From Borneo to Russia: The remarkable missions of Arthur Bond and his Australian crew
Today we celebrate the 110th anniversary of the Commonwealth Naval Force receiving the title of “Royal Australian Navy” (RAN). To commemorate this anniversary, the Memorial has digitised select archival collections reflecting the 110 year service of the RAN. One extraordinary collection is the memoir of Arthur George Hayes Bond.
Arthur Bond was born on 10 February 1881 in Westminster, London. He joined the Royal Navy as a cadet in 1895 and was promoted to lieutenant in 1902. During the First World War, Bond was loaned to the Commonwealth Government and appointed Acting Commander of the Australian Destroyer Flotilla in 1916. The flotilla consisted of HMAS Warrego, Parramatta and Yarra.
Bond and the flotilla were ordered to Borneo to conduct patrols with the aim of intercepting enemy agents. These enemy agents travelled on neutral and civilian ships carrying letters, information, and money to fund various organisations and aid mutinies. Bond recalls “some of the ships would never stop until a shot had been fired across their bows”.
On this deployment, Bond paid an official visit to the Sultan of Brunei, Muhammad Jamalul Alam II. He was welcomed with tea, cigars, and gifts, and discussed the missions with the Sultan through an interpreter.
The patrols were effective and Bond decided to expand the flotilla’s reach to Singapore, Malaysia, and the Philippines. In August 1916, Bond was relieved of his position as Acting Commander of the Australian Destroyer Flotilla and was appointed Commander of HMAS Swan.
In October 1917, the Swan joined the British Adriatic Force at Brindisi in Italy as part of the Otranto Barrage, which aimed “to prevent the passage of enemy submarines into the Mediterranean from Austrian ports”. By April 1918, the barrage consisted of over 200 vessels and Bond again accepted command of the Australian Destroyer Flotilla.
Throughout the barrage, HMAS Huon, Parramatta and Yarra were fitted with observer balloons. Trained observers would view the water for shadows indicating submarines. Only two submarines were spotted and Bond remarked that the “information gathered … gives a good idea of the intense strain their crews were subjected to while diving through the barrage”.
The Swan left Brindisi in October 1918 to help protect the transport of British and Japanese destroyers from Port Said to Salonika. With the signing of the Armistice on 11 November 1918, “all movements were immediately stopped and the whole town started in to celebrate the occasion with much noise and rejoicing”. However, the Armistice did not mean the end of service for Bond and the Australian sailors of the Swan.
Bond and his crew were despatched to Sevastopol in Crimea, to inspect the Russian Black Sea Fleet. Much of the fleet was in ruins following the revolution. A Russian officer escorted Bond around one of the destroyers and provided a graphic description of the Bolshevik mutiny. “[He] took me on board a large drill and depot hulk, where he showed me the bloodstained covered deck where he and a large number of other officers had been taken by … mutinous sailors.” This officer had been left lying wounded alongside the bodies of his comrades. Only under the cover of darkness was he able to crawl into a small boat and escape.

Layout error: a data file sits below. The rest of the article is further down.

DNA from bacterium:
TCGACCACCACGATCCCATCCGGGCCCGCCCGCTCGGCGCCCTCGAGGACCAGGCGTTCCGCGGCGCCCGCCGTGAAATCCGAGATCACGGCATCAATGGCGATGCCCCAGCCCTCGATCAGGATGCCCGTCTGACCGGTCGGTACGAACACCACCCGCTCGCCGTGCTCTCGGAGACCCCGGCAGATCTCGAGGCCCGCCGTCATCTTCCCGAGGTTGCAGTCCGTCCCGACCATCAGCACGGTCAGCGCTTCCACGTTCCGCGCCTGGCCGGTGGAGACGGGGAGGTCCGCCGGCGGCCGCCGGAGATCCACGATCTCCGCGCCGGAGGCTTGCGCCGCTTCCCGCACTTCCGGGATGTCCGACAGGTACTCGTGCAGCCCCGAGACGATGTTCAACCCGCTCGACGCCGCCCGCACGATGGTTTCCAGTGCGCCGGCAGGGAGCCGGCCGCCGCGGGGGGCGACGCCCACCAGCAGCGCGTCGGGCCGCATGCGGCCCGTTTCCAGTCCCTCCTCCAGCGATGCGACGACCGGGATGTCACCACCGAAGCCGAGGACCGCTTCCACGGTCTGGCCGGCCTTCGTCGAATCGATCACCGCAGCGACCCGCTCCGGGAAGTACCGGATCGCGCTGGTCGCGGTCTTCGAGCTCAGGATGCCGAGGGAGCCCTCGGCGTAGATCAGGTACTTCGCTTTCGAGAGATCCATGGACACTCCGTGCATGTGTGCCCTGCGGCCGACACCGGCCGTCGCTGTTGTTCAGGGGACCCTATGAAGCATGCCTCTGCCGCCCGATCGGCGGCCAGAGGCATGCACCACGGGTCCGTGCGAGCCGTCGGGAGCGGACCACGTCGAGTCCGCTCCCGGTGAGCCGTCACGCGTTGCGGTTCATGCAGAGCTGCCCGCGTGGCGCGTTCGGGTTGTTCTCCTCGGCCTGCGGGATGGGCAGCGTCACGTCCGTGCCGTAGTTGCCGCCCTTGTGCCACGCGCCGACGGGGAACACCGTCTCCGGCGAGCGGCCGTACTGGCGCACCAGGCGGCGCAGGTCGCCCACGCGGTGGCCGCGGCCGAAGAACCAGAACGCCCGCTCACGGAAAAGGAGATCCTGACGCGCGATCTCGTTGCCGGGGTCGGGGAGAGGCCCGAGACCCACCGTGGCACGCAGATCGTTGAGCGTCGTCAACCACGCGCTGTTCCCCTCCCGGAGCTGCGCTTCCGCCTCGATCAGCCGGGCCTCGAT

In December 1918, the Swan travelled to the Ukraine and Russia to report on “the military, civil and economic position in the Region of the Don”. Bond and other delegates were invited to Novocherkassk and were welcomed with guards of honour as they “drove to the Cathedral in open carriages through apparently the whole population who kept up a continuous roar of cheering, and threw flowers into our carriages”. Mass was held, followed by a banquet of more than 200 guests.
Bond then travelled to Kalatsch, near the front line of the civil war between Bolshevik forces and the Don Cossacks. He recalled the penetrating cold of the journey, “I slept wearing all the clothes that would go on, and covered with every available blanket and coat I could find, but shivered through them all”. Before Bond departed the Don, the Ataman of the Don Cossacks, General Pyotr Krasnov, presented him with the Order of St. Vladimir, fourth class, and a sword as tokens of his appreciation for the commander and his mission.
Following the mission in Russia, Bond submitted a report on the state of the White Russian forces and returned to the Swan. Bond was diagnosed with influenza and pneumonia which ended his “personal connection with the flotilla”. He returned to England, where he was awarded the Order of the British Empire in 1919 and was promoted to captain (retd) in 1922.
Bond recalled that living on the Swan came with its challenges for himself and the Australian sailors. However, he had nothing but praise for the Australian sailors, writing “the whole spirit of the [Australian] men seemed to be centred on a desire to be at sea in case they might miss anything”. He went on to state that the Australians “never failed to give me loyal support throughout the whole time in which I was in command. They never failed to carry out the best traditions of the great service which they belonged, and I shall always count it as an honour to have commanded the Australian Flotilla in time of war.”
Bond’s extraordinary memoir is available to read in full here: 1DRL/0133. The following collections have been digitised and are available online as part of the Memorial’s Digitisation Project. These collections reflect the varied service of the RAN across Australia’s military and peacekeeping history:
First World War:
Second World War:
- AWM2019.753.11 - Supple, Thomas Francis